This article is written in partnership with Yoloha. They’re committed to supporting, inspiring, and connecting yogis who embody movement, sustainability, and community connection. We’re honored to work with them. ~ ed.
“We are here to awaken from our illusion of separateness.” ~ Thích Nhất Hạnh
I’m the latest yogi to the party.
Before the world was flipped on its head, and before I started balancing on mine—I was a Zumba instructor. I came to Zumba for the dancing, and I stayed for the vibrance, the energy, and the community. Even two and a half years into being an instructor, though, the all-eyes-on-me anxiety I felt during each class never fully dissipated.
The eager faces of the women (and some reluctant men) in my classes made that part a bit easier. Even still, I was actually a little relieved when the gym was closed. It meant I would get a break from the pressure of leading a class—no mistakes, no room for tripping—unless I smoothed it over with a witty joke…or so I thought.
The void at home when this two-and-a-half-year-old appendage of my identity was cut off was immediate, and pronounced. I struggled through getting people to join Zoom classes, and aside from a few (thanks mom), it just wasn’t successful. My dancing fix was feeling broken. I was missing the pieces of being an instructor that truly inspired me.
“There’s other things you can do,” my husband was sensing my deflated, dancing bubble. “Why don’t you try yoga?”
I always hesitated to put my mat in the ring at a standard yoga class because I had this impression that it was composed of yogi scholars who knew exactly what to do, at all times. I was intimidated, and felt like once the instructor noticed my struggle to keep up, I would be told to just stick to Child’s Pose.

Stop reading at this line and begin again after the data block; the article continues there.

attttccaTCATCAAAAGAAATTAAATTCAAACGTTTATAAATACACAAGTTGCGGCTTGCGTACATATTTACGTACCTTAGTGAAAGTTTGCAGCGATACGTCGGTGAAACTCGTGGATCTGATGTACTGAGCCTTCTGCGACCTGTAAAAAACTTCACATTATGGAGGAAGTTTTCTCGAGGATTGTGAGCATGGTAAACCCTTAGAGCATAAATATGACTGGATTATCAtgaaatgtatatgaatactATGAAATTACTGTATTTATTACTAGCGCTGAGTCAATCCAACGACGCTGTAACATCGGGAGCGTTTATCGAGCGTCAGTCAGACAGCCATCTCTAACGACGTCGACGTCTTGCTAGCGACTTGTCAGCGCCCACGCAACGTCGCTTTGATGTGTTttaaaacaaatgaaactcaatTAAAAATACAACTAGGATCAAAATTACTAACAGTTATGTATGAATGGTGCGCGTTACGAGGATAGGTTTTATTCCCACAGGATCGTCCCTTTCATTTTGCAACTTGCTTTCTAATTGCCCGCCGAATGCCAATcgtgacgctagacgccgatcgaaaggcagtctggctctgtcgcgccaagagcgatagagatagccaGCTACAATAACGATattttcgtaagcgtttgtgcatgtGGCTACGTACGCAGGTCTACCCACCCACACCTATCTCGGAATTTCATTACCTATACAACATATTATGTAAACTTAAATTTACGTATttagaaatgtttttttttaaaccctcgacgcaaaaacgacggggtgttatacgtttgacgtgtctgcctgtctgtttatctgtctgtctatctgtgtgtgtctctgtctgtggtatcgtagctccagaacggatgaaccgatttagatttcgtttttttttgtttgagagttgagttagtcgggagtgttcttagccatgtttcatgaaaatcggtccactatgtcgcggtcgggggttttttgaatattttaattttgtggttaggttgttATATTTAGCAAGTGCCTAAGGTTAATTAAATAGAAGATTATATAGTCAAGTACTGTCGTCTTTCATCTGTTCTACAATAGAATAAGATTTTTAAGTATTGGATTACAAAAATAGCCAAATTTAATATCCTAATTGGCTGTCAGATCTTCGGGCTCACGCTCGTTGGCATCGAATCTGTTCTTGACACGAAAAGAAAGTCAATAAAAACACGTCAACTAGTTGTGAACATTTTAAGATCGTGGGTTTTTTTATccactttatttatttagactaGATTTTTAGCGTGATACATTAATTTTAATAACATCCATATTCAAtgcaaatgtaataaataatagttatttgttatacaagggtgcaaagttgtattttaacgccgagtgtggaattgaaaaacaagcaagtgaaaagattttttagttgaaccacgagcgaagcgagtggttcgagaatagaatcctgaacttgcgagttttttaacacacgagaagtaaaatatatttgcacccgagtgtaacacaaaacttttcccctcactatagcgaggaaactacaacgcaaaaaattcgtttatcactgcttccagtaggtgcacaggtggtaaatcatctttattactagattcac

But in the year of life’s short, buy the thing, I took the plunge and got my own yoga mat. This time, it was nothing like the styrofoam one I grabbed on my way out of Target that never sees the light of day in my trunk—it was a Yoloha yoga cork mat, and that barrier that had built up between me and home workouts started to look more like a majestic mountain scape.
I never knew artwork could find a place on my floor, but it did with the Mountain Magic Aura mat. With an intricate design emulating the Appalachian mountains, even just sitting on it is an immersive experience—one that I’ve been craving since my departure from Zumba.
There’s more to the mat than just the beauty and mastery of the design that meets the eye, though. Yoloha creator, Chris Willey, set out to not only change the aesthetically pleasing face of yoga mats, but what’s inside of them, too.
An Immersive Practice at Home.
1. Mountain Magic Cork Yoga Set.
2. Blossom Aura Cork Yoga Mat.
3. The Chakras Cork Yoga Wheel.
4. The Elephant in the room is on your Water Bottle.
5. Natural Sling and Mat Strap.
6. Get your Deepest Stretch.
7. Wild Jungle Unity Cork Yoga Mat.
8. Carry on with the Black Sling and Mat Strap.
What’s in your mat, matters.
With role models in his life like his grandmother, who was the vice president of the Sierra Club and sold her natural plant-based salves at the local farmer’s market, and uncles who were members of the Chesapeake Bay Foundation; Chris learned early on that we are inextricably connected to the earth around us.
Their fostered connection to the planet transmuted into Chris’s deep passion for preservation in the environment. As a surfer aware of the harmful ways boards were manufactured, he sought out to source materials that were eco, durable, and safe to macgyver on his own.
That’s when Chris met cork.
Cork was the sustainable discovery that changed the course of his life. It outlasted and outperformed any other natural material and, best of all—it provided a non-slip surface even when wet, eliminating the need for oil-based wax or synthetic foams for traction.
After working around the clock crafting these boards, an epiphany struck that the same material would be translated seamlessly into the creation of yoga mats…and Yoloha was born.
No trees are harmed in the making of Yoloha mats. Instead, the outermost layer of the Cork Trees, native to the Mediterranean area, is stripped once every nine years. Not only does this happen in a forest with one of the world’s highest levels of biodiversity, it provides 100,000 fair wage jobs.